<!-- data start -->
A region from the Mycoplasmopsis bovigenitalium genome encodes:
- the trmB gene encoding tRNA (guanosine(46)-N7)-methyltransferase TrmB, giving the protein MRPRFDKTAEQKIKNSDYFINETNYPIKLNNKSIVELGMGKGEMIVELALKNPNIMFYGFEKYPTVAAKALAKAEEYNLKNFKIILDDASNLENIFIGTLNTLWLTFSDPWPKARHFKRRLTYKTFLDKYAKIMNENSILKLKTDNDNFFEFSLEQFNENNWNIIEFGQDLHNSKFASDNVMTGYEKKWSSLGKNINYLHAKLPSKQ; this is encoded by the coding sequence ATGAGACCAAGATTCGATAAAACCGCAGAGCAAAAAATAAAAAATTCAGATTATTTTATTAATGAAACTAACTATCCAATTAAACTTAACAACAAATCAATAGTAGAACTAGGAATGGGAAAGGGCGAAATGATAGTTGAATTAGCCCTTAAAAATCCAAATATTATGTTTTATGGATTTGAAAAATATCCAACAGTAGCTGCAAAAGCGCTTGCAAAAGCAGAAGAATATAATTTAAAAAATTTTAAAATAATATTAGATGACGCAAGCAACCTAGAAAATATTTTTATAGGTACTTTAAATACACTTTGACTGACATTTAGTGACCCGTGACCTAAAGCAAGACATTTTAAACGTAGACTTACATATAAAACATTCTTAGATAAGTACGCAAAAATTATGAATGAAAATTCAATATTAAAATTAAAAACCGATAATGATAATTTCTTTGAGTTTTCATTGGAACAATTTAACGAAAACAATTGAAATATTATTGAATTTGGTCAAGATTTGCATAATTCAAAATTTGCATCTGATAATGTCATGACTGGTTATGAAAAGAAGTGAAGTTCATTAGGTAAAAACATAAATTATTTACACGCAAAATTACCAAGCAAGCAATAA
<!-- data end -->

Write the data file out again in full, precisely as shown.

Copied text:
A region from the Mycoplasmopsis bovigenitalium genome encodes:
- the trmB gene encoding tRNA (guanosine(46)-N7)-methyltransferase TrmB, giving the protein MRPRFDKTAEQKIKNSDYFINETNYPIKLNNKSIVELGMGKGEMIVELALKNPNIMFYGFEKYPTVAAKALAKAEEYNLKNFKIILDDASNLENIFIGTLNTLWLTFSDPWPKARHFKRRLTYKTFLDKYAKIMNENSILKLKTDNDNFFEFSLEQFNENNWNIIEFGQDLHNSKFASDNVMTGYEKKWSSLGKNINYLHAKLPSKQ; this is encoded by the coding sequence ATGAGACCAAGATTCGATAAAACCGCAGAGCAAAAAATAAAAAATTCAGATTATTTTATTAATGAAACTAACTATCCAATTAAACTTAACAACAAATCAATAGTAGAACTAGGAATGGGAAAGGGCGAAATGATAGTTGAATTAGCCCTTAAAAATCCAAATATTATGTTTTATGGATTTGAAAAATATCCAACAGTAGCTGCAAAAGCGCTTGCAAAAGCAGAAGAATATAATTTAAAAAATTTTAAAATAATATTAGATGACGCAAGCAACCTAGAAAATATTTTTATAGGTACTTTAAATACACTTTGACTGACATTTAGTGACCCGTGACCTAAAGCAAGACATTTTAAACGTAGACTTACATATAAAACATTCTTAGATAAGTACGCAAAAATTATGAATGAAAATTCAATATTAAAATTAAAAACCGATAATGATAATTTCTTTGAGTTTTCATTGGAACAATTTAACGAAAACAATTGAAATATTATTGAATTTGGTCAAGATTTGCATAATTCAAAATTTGCATCTGATAATGTCATGACTGGTTATGAAAAGAAGTGAAGTTCATTAGGTAAAAACATAAATTATTTACACGCAAAATTACCAAGCAAGCAATAA